Athlete's foot is a common fungal infection that usually begins between the toes. It results from sweaty feet, or wearing tight shoes. Athletes usually develop it, but others, too. Warmth and moisture are necessary for the fungus to infect the skin.
This type of fungus generally likes to live in the skin, hair, and nails. It does not go into body organs, or into the blood system.
Athlete's foot is contagious and it spreads easily. It can be passed from person to person through contaminated towels, clothing and surfaces. Therefore it can be contracted in communal areas (gyms, pools, locker rooms, salons).
Athlete's foot is caused by damp socks and shoes, warm and humid conditions; it can be spread by contact with an infected person or from contact with contaminated towels, floors or shoes.
Athlete's foot may show no symptoms in some people; they think they have dry skin. Others feel itching between the toes after the shoes are taken off. Rarely, athlete’s foot can blister or bleed. There could be chronic dryness of the soles, scaling or peeling. The infection can affect one or both feet and can spread to the hand — especially if you scratch the infected parts of the feet.
You have a risk of athlete's foot if you:
- Frequently wear damp socks or tight shoes
- Share clothes or shoes with someone who has a fungal infection, or share mats, walk barefoot on rugs, floors, locker rooms or communal areas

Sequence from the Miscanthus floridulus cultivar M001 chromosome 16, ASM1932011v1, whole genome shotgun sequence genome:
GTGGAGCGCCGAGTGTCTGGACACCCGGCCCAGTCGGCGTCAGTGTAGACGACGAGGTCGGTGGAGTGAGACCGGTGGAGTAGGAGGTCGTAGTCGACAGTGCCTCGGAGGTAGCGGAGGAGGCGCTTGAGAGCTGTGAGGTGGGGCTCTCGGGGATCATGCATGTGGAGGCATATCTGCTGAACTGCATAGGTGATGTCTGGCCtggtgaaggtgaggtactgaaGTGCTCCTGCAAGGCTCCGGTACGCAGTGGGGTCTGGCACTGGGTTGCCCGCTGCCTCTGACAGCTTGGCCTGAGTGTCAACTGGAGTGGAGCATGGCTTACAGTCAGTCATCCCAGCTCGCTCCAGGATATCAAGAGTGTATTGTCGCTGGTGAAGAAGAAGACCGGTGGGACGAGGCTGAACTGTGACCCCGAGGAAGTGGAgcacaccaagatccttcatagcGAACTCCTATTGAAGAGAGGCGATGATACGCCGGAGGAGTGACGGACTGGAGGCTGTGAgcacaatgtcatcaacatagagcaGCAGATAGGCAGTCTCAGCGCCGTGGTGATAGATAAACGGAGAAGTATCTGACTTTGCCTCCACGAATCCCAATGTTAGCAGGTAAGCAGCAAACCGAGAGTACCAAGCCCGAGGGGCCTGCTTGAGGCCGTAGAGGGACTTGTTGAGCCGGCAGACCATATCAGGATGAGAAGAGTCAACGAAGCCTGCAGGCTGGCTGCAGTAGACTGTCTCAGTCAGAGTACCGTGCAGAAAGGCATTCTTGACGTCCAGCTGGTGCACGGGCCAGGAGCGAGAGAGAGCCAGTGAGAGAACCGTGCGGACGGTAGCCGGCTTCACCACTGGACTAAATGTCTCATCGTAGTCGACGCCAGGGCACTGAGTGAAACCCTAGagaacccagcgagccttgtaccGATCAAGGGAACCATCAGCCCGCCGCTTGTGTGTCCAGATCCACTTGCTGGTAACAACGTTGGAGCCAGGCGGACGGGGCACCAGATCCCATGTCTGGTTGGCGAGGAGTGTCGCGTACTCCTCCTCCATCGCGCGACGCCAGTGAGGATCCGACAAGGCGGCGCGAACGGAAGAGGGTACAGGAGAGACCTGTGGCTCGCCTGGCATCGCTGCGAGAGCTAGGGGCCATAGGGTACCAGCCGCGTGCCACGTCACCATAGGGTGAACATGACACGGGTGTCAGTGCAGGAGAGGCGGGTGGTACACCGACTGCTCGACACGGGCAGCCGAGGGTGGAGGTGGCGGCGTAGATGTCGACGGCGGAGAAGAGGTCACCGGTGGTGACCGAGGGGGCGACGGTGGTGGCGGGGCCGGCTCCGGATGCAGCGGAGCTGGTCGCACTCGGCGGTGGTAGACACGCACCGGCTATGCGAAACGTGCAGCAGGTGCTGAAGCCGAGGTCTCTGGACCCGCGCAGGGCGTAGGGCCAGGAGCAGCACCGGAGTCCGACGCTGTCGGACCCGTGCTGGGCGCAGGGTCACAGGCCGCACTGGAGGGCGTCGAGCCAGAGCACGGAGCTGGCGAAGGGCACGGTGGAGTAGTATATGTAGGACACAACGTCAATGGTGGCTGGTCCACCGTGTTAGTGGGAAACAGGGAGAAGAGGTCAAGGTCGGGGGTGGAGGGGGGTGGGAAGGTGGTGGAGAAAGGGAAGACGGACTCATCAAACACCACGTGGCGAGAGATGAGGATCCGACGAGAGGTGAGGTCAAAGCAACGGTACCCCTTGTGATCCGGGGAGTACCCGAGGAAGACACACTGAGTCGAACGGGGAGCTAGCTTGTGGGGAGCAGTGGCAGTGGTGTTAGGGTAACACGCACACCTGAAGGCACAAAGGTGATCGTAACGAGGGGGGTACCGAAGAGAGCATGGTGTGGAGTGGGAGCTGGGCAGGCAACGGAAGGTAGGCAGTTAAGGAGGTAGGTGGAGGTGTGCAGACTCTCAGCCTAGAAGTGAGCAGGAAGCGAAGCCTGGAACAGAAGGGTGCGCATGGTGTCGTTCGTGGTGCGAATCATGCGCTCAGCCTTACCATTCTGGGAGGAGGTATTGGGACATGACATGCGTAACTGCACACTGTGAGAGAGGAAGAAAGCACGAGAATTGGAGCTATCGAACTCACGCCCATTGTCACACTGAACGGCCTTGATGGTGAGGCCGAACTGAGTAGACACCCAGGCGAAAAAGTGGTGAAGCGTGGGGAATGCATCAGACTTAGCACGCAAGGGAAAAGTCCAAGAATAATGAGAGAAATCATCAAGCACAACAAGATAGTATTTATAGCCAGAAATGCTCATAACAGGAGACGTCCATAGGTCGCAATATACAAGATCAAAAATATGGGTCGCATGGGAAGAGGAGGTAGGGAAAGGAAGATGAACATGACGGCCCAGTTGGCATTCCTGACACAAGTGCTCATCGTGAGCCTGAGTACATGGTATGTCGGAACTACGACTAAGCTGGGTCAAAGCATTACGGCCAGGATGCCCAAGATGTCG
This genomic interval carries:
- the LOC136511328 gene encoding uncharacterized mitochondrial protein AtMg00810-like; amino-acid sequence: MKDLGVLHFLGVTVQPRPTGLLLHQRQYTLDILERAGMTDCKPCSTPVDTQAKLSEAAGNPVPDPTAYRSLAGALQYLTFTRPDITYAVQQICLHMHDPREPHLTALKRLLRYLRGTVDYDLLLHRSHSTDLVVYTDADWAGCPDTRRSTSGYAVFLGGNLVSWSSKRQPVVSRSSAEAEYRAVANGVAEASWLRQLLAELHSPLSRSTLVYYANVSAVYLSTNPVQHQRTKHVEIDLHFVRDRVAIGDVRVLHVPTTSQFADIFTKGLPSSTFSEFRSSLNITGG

- Have a weakened immune system
Complications in athlete's foot infection imply that it can spread to other parts of your body:
- Your hand – if you scratch the infected parts of the feet
- Your nails and fingernails – it can also infect your toenails, which are more resistant to treatment.
- Your groin – the fungus can infect your groin by a towel
People with immune problems (if they have HIV/AIDS, diabetes or cancer) may acquire various infections, including fungus. In diabetic patients, fungal infections may lead to potentially dangerous foot ulcerations.
You can avoid or ease the symptoms of athlete's foot by:
- Keeping dry feet, especially between the toes – go barefoot to let your feet air out
- Using powder, antifungal, on your feet daily.
- Changing socks regularly, especially if they get wet
- Wearing light and ventilated shoes
- Wearing different shoes every day, so that your shoes dry between wearings.
- Not wearing other people’s shoes
Protecting your feet if you are in public places – wear shower shoes in communal areas.